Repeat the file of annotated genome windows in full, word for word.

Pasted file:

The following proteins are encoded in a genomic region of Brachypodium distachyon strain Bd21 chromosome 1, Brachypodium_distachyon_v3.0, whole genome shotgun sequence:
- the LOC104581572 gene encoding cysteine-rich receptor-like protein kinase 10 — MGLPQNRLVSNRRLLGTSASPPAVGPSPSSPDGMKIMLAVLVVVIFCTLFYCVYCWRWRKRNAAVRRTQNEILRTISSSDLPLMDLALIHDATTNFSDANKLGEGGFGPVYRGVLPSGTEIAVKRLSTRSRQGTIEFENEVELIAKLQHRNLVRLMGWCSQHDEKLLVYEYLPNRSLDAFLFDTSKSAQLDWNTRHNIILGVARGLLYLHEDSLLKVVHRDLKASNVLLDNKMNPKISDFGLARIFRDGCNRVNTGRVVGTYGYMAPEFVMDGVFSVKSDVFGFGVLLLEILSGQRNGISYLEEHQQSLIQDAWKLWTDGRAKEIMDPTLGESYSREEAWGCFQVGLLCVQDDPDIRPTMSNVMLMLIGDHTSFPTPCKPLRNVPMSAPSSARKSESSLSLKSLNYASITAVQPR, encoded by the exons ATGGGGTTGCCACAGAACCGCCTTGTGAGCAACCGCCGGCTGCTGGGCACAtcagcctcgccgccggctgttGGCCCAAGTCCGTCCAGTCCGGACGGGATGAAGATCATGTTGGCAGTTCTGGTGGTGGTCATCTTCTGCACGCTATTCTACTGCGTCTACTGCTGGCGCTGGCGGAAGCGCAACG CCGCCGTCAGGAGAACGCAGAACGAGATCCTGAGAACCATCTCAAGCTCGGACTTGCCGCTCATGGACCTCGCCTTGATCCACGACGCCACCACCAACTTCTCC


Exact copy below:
The following proteins are encoded in a genomic region of Brachypodium distachyon strain Bd21 chromosome 1, Brachypodium_distachyon_v3.0, whole genome shotgun sequence:
- the LOC104581572 gene encoding cysteine-rich receptor-like protein kinase 10 — MGLPQNRLVSNRRLLGTSASPPAVGPSPSSPDGMKIMLAVLVVVIFCTLFYCVYCWRWRKRNAAVRRTQNEILRTISSSDLPLMDLALIHDATTNFSDANKLGEGGFGPVYRGVLPSGTEIAVKRLSTRSRQGTIEFENEVELIAKLQHRNLVRLMGWCSQHDEKLLVYEYLPNRSLDAFLFDTSKSAQLDWNTRHNIILGVARGLLYLHEDSLLKVVHRDLKASNVLLDNKMNPKISDFGLARIFRDGCNRVNTGRVVGTYGYMAPEFVMDGVFSVKSDVFGFGVLLLEILSGQRNGISYLEEHQQSLIQDAWKLWTDGRAKEIMDPTLGESYSREEAWGCFQVGLLCVQDDPDIRPTMSNVMLMLIGDHTSFPTPCKPLRNVPMSAPSSARKSESSLSLKSLNYASITAVQPR, encoded by the exons ATGGGGTTGCCACAGAACCGCCTTGTGAGCAACCGCCGGCTGCTGGGCACAtcagcctcgccgccggctgttGGCCCAAGTCCGTCCAGTCCGGACGGGATGAAGATCATGTTGGCAGTTCTGGTGGTGGTCATCTTCTGCACGCTATTCTACTGCGTCTACTGCTGGCGCTGGCGGAAGCGCAACG CCGCCGTCAGGAGAACGCAGAACGAGATCCTGAGAACCATCTCAAGCTCGGACTTGCCGCTCATGGACCTCGCCTTGATCCACGACGCCACCACCAACTTCTCC